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Mt Hood Classic
Photo ©: Swift

First Edition Cycling News, May 12, 2008

Edited by Ben Abrahams

The Cobra strikes in Sicily

By Shane Stokes in Agrigento

Riccardo Riccò (Saunier Duval)
Photo ©: Roberto Bettini
(Click for larger image)

Although just 24 years of age, Italian cyclist Riccardo Riccò has already finished sixth overall in his home tour. He cracked the top ten last year and also won the 15th mountain stage to Auronzo (Tre Cime di Lavaredo).

This year Riccò is back to have a real shot at taking the Maglia Rosa to Milan. He's shown that he is ahead of last year's schedule by winning the first road stage of the race, Sunday's tough 207 kilometre leg from Cefalù to Agrigento.

Riccò was one of six riders who edged ahead of the rest on the final climb, then he outsprinted Danilo Di Luca (LPR Brakes), Davide Rebellin (Gerolsteiner), Franco Pellizotti (Liquigas), Paolo Savoldelli (LPR Brakes) and Joaquin Rodriguez (Caisse d'Epargne) to the line.

As could be expected, he was delighted with the outcome. "This morning I wanted to win the stage," he stated. "Benitez helped me in the last kilometres and then Piepoli. I was felling well so my team-mates helped me. We made a great sprint and it was good to beat Di Luca because it shows I have great condition."

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He had a frustrating start to the year and is consequently happy to take his first victory of 2008. "I have been very unlucky since the start of the season," he explained. "First of all, I crashed with Valverde on the second stage of the Tirreno-Adriatico. Then I crashed again on the stage to Montelupone, and again in the Vuelta a Pais Vasco, 300 metres from the finish line. After that, I had a flu just before the Classics.

"I also crashed today when [David] Zabriskie went down. Luckily it was not too serious. In fact, maybe that helped, as it perhaps made me more hungry for the win."

Last time round Riccò had double Giro champion Gilberto Simoni to give him advice and also to deflect some of the pressure. Simoni has moved on from the Saunier Duval Scott team, racing now with the Serramenti PVC Diquigiovanni-Androni Giocattoli squad, but remains close with Riccò. He was asked if it was strange without his former captain.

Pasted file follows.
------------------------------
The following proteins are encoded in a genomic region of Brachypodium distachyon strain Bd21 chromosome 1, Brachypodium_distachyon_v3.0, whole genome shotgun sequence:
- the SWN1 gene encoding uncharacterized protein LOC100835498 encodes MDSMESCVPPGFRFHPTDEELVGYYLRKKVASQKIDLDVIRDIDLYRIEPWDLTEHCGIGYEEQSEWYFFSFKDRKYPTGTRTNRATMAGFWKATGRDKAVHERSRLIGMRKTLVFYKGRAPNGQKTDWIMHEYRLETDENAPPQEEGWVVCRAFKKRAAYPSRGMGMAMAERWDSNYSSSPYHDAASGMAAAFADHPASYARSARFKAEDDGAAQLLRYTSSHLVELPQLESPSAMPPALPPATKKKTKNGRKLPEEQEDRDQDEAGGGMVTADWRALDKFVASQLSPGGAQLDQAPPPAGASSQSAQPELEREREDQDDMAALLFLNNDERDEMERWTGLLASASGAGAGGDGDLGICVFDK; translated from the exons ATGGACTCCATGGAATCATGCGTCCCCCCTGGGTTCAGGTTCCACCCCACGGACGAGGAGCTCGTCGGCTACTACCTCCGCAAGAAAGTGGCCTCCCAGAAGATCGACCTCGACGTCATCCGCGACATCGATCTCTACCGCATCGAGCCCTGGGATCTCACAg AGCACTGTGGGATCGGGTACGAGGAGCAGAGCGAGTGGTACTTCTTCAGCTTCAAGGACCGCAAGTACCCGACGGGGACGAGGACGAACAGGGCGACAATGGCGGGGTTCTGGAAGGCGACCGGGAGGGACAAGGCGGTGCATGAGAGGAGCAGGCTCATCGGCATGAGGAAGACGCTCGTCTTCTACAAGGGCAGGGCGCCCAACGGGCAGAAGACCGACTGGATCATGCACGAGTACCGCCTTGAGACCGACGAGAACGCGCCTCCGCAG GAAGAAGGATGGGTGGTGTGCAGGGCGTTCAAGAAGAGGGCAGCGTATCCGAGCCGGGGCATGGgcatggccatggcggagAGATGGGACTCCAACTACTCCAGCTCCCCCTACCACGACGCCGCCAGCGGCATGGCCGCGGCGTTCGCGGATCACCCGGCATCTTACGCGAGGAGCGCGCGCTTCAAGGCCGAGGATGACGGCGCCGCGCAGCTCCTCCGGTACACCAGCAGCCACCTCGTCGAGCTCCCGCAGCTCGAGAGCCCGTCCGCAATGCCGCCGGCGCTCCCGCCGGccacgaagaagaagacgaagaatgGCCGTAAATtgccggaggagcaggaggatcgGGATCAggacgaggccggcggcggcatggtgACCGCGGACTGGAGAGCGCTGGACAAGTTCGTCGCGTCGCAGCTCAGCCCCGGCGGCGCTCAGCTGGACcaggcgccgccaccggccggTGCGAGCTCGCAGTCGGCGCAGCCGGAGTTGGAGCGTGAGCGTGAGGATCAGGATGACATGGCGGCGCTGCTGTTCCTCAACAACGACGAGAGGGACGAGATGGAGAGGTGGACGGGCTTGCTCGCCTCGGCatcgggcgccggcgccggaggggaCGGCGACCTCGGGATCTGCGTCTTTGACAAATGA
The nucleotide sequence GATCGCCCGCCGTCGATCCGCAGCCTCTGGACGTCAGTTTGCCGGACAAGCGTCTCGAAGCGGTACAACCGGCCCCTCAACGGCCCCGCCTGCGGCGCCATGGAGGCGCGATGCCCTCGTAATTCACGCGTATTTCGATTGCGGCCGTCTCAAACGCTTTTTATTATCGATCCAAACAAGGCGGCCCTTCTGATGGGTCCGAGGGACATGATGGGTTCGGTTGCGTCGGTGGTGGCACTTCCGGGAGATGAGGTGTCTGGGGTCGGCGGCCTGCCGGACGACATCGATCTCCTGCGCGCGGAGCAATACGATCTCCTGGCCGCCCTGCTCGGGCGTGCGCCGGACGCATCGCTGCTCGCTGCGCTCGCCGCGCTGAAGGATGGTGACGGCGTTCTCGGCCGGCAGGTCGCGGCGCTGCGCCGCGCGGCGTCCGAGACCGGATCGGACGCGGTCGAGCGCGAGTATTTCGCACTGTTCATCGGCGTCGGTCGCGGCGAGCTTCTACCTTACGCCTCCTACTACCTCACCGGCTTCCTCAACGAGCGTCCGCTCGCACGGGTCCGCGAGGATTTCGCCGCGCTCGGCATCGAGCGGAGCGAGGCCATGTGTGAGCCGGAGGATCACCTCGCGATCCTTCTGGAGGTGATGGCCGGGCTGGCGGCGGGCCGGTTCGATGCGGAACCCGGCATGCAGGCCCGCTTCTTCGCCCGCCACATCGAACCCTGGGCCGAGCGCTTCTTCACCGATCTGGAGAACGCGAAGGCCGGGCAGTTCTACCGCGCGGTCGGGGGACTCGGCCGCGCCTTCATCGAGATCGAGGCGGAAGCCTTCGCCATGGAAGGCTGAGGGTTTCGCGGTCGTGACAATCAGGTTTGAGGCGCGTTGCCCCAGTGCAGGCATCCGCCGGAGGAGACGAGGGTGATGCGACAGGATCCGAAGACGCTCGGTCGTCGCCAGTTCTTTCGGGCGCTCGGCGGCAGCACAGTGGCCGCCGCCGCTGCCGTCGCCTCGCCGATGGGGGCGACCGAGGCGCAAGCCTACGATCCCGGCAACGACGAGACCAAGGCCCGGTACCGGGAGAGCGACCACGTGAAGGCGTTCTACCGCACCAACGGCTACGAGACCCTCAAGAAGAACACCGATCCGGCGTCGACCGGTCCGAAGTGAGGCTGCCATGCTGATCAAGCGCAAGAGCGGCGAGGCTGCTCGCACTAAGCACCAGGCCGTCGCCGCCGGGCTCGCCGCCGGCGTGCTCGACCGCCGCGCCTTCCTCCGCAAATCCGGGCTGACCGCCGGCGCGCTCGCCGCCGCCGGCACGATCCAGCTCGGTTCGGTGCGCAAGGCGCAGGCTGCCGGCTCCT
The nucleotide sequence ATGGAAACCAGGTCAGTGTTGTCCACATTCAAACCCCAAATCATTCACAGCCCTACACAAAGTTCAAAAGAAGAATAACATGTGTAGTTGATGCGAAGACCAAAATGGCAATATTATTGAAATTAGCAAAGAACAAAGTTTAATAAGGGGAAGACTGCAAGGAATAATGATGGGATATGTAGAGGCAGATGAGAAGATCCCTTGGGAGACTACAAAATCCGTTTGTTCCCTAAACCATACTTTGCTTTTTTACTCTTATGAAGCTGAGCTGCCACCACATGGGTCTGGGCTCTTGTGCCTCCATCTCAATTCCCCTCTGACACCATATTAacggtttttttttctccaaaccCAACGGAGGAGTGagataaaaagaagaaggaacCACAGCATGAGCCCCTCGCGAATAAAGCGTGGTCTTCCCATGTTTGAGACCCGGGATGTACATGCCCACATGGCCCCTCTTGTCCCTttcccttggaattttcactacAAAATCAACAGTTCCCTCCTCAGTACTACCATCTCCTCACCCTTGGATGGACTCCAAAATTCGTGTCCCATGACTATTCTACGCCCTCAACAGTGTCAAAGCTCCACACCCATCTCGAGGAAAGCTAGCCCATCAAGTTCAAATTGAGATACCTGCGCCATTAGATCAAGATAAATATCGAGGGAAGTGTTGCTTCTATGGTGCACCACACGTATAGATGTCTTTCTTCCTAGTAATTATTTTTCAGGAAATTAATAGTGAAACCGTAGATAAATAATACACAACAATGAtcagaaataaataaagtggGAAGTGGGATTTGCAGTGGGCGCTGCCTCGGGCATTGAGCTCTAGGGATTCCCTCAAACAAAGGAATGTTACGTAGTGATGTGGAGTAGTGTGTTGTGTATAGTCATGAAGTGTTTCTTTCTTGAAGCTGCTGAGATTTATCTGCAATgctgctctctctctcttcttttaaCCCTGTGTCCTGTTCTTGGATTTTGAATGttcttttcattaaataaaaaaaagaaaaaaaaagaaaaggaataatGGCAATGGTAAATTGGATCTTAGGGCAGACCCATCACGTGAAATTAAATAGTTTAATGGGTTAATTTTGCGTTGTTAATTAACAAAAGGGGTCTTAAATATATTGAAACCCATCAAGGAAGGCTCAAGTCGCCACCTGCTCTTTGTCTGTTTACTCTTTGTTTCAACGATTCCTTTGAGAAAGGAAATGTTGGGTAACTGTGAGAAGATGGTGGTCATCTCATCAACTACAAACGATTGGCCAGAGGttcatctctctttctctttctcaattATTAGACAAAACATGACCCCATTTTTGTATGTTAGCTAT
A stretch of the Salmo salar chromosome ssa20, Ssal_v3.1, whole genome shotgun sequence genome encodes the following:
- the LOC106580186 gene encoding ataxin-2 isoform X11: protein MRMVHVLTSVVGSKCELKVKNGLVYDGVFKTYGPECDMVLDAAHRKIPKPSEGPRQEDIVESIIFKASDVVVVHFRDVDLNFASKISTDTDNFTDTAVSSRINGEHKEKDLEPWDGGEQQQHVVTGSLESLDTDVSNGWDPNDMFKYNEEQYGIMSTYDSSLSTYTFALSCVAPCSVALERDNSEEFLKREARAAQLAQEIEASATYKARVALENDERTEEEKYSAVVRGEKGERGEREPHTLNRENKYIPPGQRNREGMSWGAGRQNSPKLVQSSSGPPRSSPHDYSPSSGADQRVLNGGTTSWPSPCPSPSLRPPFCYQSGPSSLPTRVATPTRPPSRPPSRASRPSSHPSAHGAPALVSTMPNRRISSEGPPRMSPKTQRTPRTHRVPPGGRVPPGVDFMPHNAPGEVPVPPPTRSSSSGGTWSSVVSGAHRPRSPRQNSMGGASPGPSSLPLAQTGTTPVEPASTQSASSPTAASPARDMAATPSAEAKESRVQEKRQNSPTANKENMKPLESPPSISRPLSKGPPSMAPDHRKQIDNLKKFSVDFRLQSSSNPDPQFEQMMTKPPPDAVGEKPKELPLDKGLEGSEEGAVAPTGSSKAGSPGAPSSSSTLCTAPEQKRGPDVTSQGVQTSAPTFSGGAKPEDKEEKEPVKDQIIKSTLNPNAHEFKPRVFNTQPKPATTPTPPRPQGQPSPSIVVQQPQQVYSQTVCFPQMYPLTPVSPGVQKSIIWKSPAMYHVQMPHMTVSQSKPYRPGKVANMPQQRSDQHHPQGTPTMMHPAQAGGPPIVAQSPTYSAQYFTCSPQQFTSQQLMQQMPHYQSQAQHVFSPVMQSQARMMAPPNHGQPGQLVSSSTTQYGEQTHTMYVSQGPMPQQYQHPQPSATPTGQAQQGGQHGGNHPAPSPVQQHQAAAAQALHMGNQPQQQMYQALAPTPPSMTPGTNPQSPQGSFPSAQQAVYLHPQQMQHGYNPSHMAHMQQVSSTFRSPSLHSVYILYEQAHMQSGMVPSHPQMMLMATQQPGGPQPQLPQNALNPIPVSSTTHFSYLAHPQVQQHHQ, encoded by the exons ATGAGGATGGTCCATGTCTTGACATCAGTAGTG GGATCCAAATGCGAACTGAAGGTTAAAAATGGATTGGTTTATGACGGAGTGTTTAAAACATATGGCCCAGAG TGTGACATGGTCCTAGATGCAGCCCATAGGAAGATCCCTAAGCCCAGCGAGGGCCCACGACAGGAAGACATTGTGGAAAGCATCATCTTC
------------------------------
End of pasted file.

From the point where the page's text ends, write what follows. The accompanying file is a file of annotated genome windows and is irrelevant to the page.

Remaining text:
"I miss him and I don't miss him, because now I have the chance go for myself, to be the leader of the team. Sometime I speak to him on the telephone. We are still friends, we still have a good relationship, but now I am the leader here.

"I have Piepoli who is riding very well...today he and all the team helped me. I have a very good squad behind me."

To read the full winner's feature, click here.

Zabriskie crashes out of Giro

David Zabriskie leaving the Giro
Photo ©: Roberto Bettini
(Click for larger image)

Team Slipstream's David Zabriske was forced out of the Giro d'Italia on stage two after coming down in a multi-rider pileup and sustaining a fractured L1 vertebrae. The crash occurred on a railroad crossing with around 55 kilometres of the stage remaining. Astana's Alberto Contador was also involved but the Spaniard was uninjured and able to continue.

Zabriskie had been lying in second overall coming into the day's stage after Slipsteam's team time trial victory on Saturday. According to the team's website, slipstreamsports.com, the American suffered no neurological damage in the crash and will return home in the coming days to continue his recovery.

Zabriskie's team-mate Julian Dean also fell victim to a crash on stage two. The New Zealander sustained scrapes to his left leg but finished the stage, 7'55 down on the winner.

Landis case costing WADA $1.3 million

The appeal by Floyd Landis to the Court of Arbitration for Sport (CAS) has so far cost the World Anti-Doping Agency (WADA) nearly $1.3 million dollars (840,000 euros). Chairman of the WADA Finance Committee, Sir Craig Readie, told AFP that WADA had asked the UCI for financial assistance but none was forthcoming. "WADA could not help but get involved with the Landis case by default," said Readie.

WADA's legal director Oliver Niggli explained that the sheer complexity of the Landis case was the reason for such exorbitant legal costs. "The Landis case involves 400 pages of testimony, 6000 documents and five days of hearing," he said.

Niggli said that of WADA's $25 million annual budget, $1.7 million had been spent in the past 18 months on cycling-related doping cases. In contrast, the average cost of litigation for each WADA case is around $10,000.

Suspended for two years in September 2007, Landis presented his appeal to CAS in late March at a hearing in New York. The CAS ruling is expected to be known in June. According to AFP, Landis is expected to have spent approximately two million dollars on his own defence.